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Toda, Jusho

TODA, Jusho



Art Director. Nationality: Japanese. Born: Tokyo, 1928. Education: Studied painting and sculpture at Junior High School of Aoyama Gakuin University; studied industrial design in the army. Military Service: Served in the Japanese army during World War II. Career: 1945–46—engineer for Hokkaido University; then a painter and sculptor, and architect and industrial designer; 1953—assistant art director: worked with Hiroshi Mizutani and Kisaku Ito; 1962—first film as art director, The Entanglement; 1966—first of several films for Nagisa Oshima. Died: 1 February 1987.


Films as Art Director:

1962

Karami-ai (The Entanglement) (Kobayashi); Sanga ari (There Are Mountains and Rivers) (Matsuyami); Seppuku (Harakiri) (Kobayashi)

1963

Kawaita hana (Pale Flower) (Shinoda)

1964

Kaidan (Kwaidan) (Kobayashi)

1966

Shokei no shima (Punishment Island) (Shinoda); Hakuchu no torima (Violence at Noon) (Oshima)

1967

Akanegumo (Clouds at Sunset) (Shinoda); Nippon shunka-ko (A Treatise on Japanese Rowdy Songs) (Oshima); Murishinju: Nippon no natsu (Japanese Summer: Double Suicide) (Oshima)

1968

Koshikei (Death By Hanging) (Oshima); Kaettekita yopparai (Three Resurrected Drunkards) (Oshima)

1969

Shinjuku dorobo nikki (Diary of a Shinjuku Thief) (Oshima); Shonen (Boy) (Oshima)

1970

Buraikan (The Scandalous Adventures of Buraikan) (Shinoda); Tokyo senso sengo hiwa (The Man Who Left His Will on Film) (Oshima)

1971

Gishiki (The Ceremony) (Oshima)

1972

Nasu no imoto (Summer Sister) (Oshima)

1974

Ranru no hata (Ragged Flag) (Yoshimura)

1976

Ai no corrida (In the Realm of the Senses) (Oshima)

1978

Ai no borei (Empire of Passion) (Oshima)

1983

Senjo no merii kurisumasu (Merry Christmas, Mr. Lawrence) (Oshima)

1985

Shokutaku no nai ie (The Family without a Dinner Table) (Kobayashi)



Publications

On TODA: article—

Obituary in Revue du Cinéma (Paris), no. 427, May 1987.

* * *

Jusho Toda was one of the most imaginative production designers in Japan. He was first acclaimed for the ambitious set design of Masaki Kobayashi's Seppuku, for which he created appropriately striking black-and-white backgrounds to highlight the powerful story of a struggle between samurai. The Daliesque images he created for Kobayashi's Kwaidan, such as a pair of eyes in an orange-yellow sky and a palace floating over the smoke on colorful waters, were particularly noted for the audacious quality they gave to this anthology of ghost stories.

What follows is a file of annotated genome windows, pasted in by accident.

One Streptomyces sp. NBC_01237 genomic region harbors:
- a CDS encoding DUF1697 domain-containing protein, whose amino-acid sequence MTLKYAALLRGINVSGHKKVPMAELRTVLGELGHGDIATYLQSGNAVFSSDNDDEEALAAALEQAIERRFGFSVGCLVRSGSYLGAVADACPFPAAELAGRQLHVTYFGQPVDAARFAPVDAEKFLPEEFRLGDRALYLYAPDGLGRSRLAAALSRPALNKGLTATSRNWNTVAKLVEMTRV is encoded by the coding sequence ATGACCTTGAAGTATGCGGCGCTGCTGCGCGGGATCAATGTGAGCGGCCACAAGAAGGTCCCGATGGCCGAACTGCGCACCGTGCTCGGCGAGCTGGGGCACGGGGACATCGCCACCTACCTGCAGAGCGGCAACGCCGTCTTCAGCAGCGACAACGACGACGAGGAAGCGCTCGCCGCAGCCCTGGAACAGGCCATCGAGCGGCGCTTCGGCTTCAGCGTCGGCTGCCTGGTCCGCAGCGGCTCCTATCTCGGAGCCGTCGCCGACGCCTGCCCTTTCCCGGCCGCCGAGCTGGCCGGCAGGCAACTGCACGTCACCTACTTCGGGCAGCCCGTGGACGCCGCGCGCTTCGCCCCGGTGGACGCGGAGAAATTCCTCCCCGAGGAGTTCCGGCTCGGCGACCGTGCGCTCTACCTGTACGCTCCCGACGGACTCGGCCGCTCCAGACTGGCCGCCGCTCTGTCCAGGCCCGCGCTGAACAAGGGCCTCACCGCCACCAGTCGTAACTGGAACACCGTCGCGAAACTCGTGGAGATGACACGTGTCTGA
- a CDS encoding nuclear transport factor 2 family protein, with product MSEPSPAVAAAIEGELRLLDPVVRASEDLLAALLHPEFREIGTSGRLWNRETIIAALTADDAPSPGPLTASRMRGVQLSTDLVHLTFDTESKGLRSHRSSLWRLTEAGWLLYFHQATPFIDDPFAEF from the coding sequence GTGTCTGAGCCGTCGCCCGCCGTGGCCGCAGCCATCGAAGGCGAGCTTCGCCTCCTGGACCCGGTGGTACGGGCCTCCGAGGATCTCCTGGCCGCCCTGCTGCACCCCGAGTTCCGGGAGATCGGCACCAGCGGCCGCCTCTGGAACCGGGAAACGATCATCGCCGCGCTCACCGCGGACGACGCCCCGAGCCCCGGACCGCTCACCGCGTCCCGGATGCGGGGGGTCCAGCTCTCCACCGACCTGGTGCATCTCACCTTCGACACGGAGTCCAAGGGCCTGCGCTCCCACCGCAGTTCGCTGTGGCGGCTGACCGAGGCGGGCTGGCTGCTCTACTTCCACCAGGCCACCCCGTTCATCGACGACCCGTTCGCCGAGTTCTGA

Nagisa Oshima invited the eccentric art director to join his filmmaking group, and their collaboration has continued for two decades, from Violence at Noon to Merry Christmas, Mr. Lawrence. Challenged by the budgetary limitations of Oshima's independent productions, Toda created ingenious settings for the spontaneous and radical ideas of this ideologically conscious director. Parts of the sets in Death By Hanging were made out of newspapers; similarly, many sets in other Oshima films use abstract plastic shapes to emphasize theatricality. The altars he often used in both interior and exterior scenes were similar to those of the Shinto religion, and gave a ritualistic quality. One of the most idiosyncratic of the images he created for Oshima is the Japanese national flag whose "Rising Sun" in the center is painted in black, a symbol of the dark side of authority.

The sets Toda designed for Oshima's In the Realm of the Senses, Empire of Passion, and Merry Christmas, Mr. Lawrence, are comparatively realistic but nonetheless help create the powerful atmosphere of passionate love, violence, and abstract eroticism.

Toda was also responsible for the simple yet striking black-and-white interior settings for the gambling scenes of Masahiro Shinoda's Pale Flower, as well as for the elaborate color schemes of the director's The Scandalous Adventures of Buraikan. Toda was also acclaimed for the solemn interiors he created for Kobayashi's serious family drama, The Family without a Dinner Table.

—Kyoko Hirano

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